The templates could also link to the devguide and more information and suggestions (e.g. look at the git blame to find potential reviewers) can be listed there.
If the goal is simply to mark issues in a way understandable by the bot, a reaction on the first message is a simple and non-intrusive way of doing that: the bot can access the reaction and reply accordingly.
If instead (or in addition), the goal is to find/filter issues that haven’t been acknowledged yet, then a label (or IMHO better – the lack thereof) is probably a better solution. Humans can use it in searches, and the bot can write messages when the label is added/removed and then again after a prolonged silence, pinging either the OP or the core devs depending on the presence/absence of the label.
a new/untriaged/unacknowledged label could be added automatically on new issues, and removed when the issue is acknowledged. ↩︎
I have done this on other repos and found it extremely useful for everyone involved; being able to tell at a glance based on a label why an issue is still open is really powerful (hence the needs labels on PRs ).
If that includes triagers, then I think this is a good practice. On GitHub - microsoft/vscode-python: Python extension for Visual Studio Code we used to have a classify label added on all new issues, then we said “thanks” and added the appropriate needs label to signify it had been triaged and to say (we dropped the label as we start from triage-needed and getting the issue assigned is the next step).
I think “triaged” is not quite the same as “acknowledged”. For example: someone reports a bug in some stdlib module. A triager reproduces the bug and pings the relevant expert. Arguably the issue is now triaged, but the triager is not an expert on this lib and cannot say whether this is a bug or user’s misunderstanding of how the library should work on some edge case. So the bug report is not acknowledged yet.
I actually don’t think “triaged” is a boolean state, it’s an ongoing process.
I don’t know whether it’s better to add an “acknowledged” label or an “unacknowledged” label that gets added to all new issues and is later removed. I don’t know if it matters much which way (in both cases we have the question of how we acknowledge the current open issues).
We currently have an “invalid” label (I think we quickly close those issues, not sure why we need the label). How about we add a new “valid” label and then an issue can be “valid” or “invalid” or unlabelled. A core dev’s adding “valid” could be interpreted as “I think this should be done and I am likely to help review patches for this”.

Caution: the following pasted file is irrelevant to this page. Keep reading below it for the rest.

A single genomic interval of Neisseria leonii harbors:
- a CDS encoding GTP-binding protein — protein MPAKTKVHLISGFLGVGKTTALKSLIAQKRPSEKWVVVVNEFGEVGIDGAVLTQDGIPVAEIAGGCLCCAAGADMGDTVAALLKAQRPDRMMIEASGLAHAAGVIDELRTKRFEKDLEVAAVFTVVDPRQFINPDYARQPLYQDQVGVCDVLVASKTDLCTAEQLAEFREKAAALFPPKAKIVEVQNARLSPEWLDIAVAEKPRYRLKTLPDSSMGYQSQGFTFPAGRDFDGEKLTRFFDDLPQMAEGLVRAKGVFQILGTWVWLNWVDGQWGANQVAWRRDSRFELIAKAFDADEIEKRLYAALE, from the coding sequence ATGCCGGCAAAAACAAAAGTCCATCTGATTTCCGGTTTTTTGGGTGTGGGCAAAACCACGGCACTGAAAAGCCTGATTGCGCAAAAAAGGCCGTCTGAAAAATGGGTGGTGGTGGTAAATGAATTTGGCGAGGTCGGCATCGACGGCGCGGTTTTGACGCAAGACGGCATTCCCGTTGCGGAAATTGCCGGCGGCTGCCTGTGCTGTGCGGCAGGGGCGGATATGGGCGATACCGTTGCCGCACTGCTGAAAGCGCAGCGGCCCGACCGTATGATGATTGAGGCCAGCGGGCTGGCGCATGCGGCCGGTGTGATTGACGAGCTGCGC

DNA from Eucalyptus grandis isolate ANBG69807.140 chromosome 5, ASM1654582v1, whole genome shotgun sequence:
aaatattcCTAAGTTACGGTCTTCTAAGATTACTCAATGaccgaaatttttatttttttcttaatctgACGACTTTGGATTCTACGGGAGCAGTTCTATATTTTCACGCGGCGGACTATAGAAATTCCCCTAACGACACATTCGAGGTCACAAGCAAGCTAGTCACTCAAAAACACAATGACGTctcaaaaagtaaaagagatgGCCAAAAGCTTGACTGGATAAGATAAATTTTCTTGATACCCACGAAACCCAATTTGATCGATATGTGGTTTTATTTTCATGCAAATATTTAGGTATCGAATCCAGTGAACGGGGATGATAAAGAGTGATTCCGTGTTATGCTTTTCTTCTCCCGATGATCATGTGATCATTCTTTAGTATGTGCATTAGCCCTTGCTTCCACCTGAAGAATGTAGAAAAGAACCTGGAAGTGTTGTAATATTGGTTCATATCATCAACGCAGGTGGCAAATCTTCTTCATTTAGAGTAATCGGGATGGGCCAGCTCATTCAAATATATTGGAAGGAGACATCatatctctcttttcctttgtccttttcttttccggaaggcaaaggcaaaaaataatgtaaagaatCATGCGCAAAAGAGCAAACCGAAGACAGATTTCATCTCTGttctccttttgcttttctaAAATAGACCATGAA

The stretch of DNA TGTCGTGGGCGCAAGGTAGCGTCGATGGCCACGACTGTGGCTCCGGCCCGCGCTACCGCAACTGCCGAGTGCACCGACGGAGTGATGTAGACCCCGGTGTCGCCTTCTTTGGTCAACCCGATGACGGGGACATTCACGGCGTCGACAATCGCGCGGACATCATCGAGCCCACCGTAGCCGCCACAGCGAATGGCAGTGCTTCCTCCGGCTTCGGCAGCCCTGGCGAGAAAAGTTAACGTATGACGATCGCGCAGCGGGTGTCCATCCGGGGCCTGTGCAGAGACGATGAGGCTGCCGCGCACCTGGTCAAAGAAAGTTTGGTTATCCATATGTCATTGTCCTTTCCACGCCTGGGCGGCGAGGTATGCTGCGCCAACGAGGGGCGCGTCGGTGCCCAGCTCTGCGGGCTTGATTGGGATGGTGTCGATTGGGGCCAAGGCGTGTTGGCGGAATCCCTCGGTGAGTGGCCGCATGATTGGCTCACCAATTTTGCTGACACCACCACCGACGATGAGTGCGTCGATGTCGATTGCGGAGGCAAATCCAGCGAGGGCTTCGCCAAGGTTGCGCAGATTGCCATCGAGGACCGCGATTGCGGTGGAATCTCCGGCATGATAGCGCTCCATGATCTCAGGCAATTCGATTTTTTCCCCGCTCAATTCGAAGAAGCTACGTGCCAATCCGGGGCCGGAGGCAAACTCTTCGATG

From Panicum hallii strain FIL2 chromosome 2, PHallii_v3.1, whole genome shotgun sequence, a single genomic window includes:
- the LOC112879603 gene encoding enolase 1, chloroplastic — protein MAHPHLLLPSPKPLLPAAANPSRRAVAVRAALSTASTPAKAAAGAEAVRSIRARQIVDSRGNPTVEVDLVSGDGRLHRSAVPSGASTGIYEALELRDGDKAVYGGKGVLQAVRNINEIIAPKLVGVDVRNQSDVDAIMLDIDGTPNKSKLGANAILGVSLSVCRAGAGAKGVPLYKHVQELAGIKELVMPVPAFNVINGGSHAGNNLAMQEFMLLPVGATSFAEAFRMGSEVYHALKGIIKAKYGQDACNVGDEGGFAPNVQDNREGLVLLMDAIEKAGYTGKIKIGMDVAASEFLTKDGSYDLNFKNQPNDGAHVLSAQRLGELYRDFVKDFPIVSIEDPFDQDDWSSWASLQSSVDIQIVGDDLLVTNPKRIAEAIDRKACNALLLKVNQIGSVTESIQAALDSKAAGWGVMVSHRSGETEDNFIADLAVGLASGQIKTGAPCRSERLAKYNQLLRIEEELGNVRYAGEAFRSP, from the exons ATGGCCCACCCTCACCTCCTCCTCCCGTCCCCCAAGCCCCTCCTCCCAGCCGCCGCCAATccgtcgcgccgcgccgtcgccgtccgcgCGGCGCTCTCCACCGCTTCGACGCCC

I prefer the latter: add the label by default to new issues and have a triager remove it after looking at it. This has some advantages:
it’s easy to search for issues that need attention
it’s easier to remove the label than adding it
it doesn’t add an extra label to all open issues
A triager can decide to leave the label (or even add it back), if they are not confident about the status and/or validity of issue. For example, they can ping the expert and let them remove the label after assessing the validity of the issue, or add it back on an old issue that might no longer be valid.
I wrote above why I think triage is a different thing than acknowledgement, but I share your dislike of the negativity of “unacknowledged” for new issues.
My preference would be to have labels for “valid” and “invalid”, so that it is possible to have neither (the initial state). If nobody looked at the issue in enough detail to determine whether it is valid or not, then we don’t know and there is no need for a label.
Also, “valid” is much shorter than “acknowledged” so it will take less real estate on the issues view.
(The “invalid” label is less useful than “valid”, because “invalid” issues should just be closed, but we already have it so removing it is a different discussion).
To note, as a contributor I would also find it rather harsh-sounding, and is indeed now redundant now that GitHub introduced the ability to explicitly close issues as “not planned” (a much less harsh label than invalid, IMO), which are indicated by the color and symbol of the issue icon in the UI.
First we should reach an agreement on the goals and the semantics of this new label, then we can apply it accordingly. Most of the open issues are already triaged/acknowledged, so they won’t need the label. We could still add it to issues with no replies or that lack certain labels (e.g. type-*).
My goal was to make sure that all new issues get looked at by a triager and/or core dev. The untriaged label can be used to automatically mark these new issues, so that triagers can look for them. Triagers can decide to remove the label or ping the relevant experts and let them remove it.
I don’t think so. Most triage work doesn’t go as far as determining whether the issue is valid. For example, putting an “expert-asyncio” label just means the issue is related to asyncio. It doesn’t mean that the user didn’t misunderstand the output and reported a valid bug that needs to be fixed.